February 15, 2009

You Ask, I Answer: Grilling

Can you explain why some people think grilling food is unhealthy?

-- Laura (last name withheld)

Brooklyn, NY


I assume you are referring to the grilling of meats, poultry, and seafood being linked to increased risks of certain cancers.

We know that when these foods are exposed to high temperatures (as they are when grilled) they produce heterocyclic amines (HCAs).

High consumption of HCAs has been linked to increased risks of stomach, colorectal, and pancreatic cancer.

Some recent research has also tied high HCA intake with increased risks of heart disease and Alzheimer's.

The good news? You can take steps to lower HCA formation.

This study in the Journal of Food Science, for instance, found that meats marinaded in antioxidant-rich spices had significantly decreased levels of HCAs.

Other research has concluded that microwaving red meat for one to two minutes prior to grilling also reduces HCA formation.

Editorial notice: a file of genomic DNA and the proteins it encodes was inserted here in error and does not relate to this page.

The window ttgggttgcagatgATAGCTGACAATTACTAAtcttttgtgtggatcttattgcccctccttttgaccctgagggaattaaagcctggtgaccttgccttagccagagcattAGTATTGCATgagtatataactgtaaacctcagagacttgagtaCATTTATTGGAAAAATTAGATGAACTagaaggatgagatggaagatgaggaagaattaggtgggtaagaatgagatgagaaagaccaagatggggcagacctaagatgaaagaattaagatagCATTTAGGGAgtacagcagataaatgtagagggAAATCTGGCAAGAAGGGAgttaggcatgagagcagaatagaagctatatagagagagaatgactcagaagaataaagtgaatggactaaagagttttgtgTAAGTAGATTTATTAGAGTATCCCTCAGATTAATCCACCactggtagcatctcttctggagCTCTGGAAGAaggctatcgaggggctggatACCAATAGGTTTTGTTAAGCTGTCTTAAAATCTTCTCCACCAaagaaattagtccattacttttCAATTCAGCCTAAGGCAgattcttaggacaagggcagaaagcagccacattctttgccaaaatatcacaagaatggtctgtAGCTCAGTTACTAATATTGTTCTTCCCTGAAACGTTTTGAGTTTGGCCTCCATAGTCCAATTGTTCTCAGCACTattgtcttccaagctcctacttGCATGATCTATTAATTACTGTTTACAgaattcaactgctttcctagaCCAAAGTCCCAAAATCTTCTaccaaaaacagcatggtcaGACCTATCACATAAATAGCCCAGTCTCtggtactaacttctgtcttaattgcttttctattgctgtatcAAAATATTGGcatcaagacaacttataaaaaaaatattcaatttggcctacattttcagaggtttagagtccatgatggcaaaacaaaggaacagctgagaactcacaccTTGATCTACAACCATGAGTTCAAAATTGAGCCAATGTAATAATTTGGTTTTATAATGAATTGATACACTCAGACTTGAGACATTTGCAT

Another way to lower your exposure? Use a gas, rather than charcoal, grill.

It is worth noting that HCA levels are mainly a concern for people who eat grilled meats cooked until "well done" on an almost daily basis.

If your intake of grilled foods only occurs at a handful of barbecues in the summer, you shouldn't be too concerned.

And here's another reason to throw some veggies on that grill: they do not form HCAs.

4 comments:

outdoorgriller said...

That is true sometimes you get carbons on the meat but if you grill over charcoal and raise the grill or if you keep a spray bottle for a gas grill you can lower the chance of getting harmful hc's on the meat. Personally I like to steam seafood and with meat I grill to get grill marks on them and then I put in pan and let steam for the rest of the time.If you want more recipes or if you want to take a look at the collection of tips I have for grilling you can visit www.cookingandgrillinoutdoors.com

Andy Bellatti said...

Outdoorgriller,

I'm not too sure what you mean.

The issue isn't getting carbons on the meat; it's the effect continuous exposure to high heat has on the amino acids in these foods.

John Serrao said...

There is some science showing alcohol inhibits HCA creation on barbecued meats. I did a whole piece on it you might find interesting.

Good advice once again andy.

Andy Bellatti said...

Thanks, John!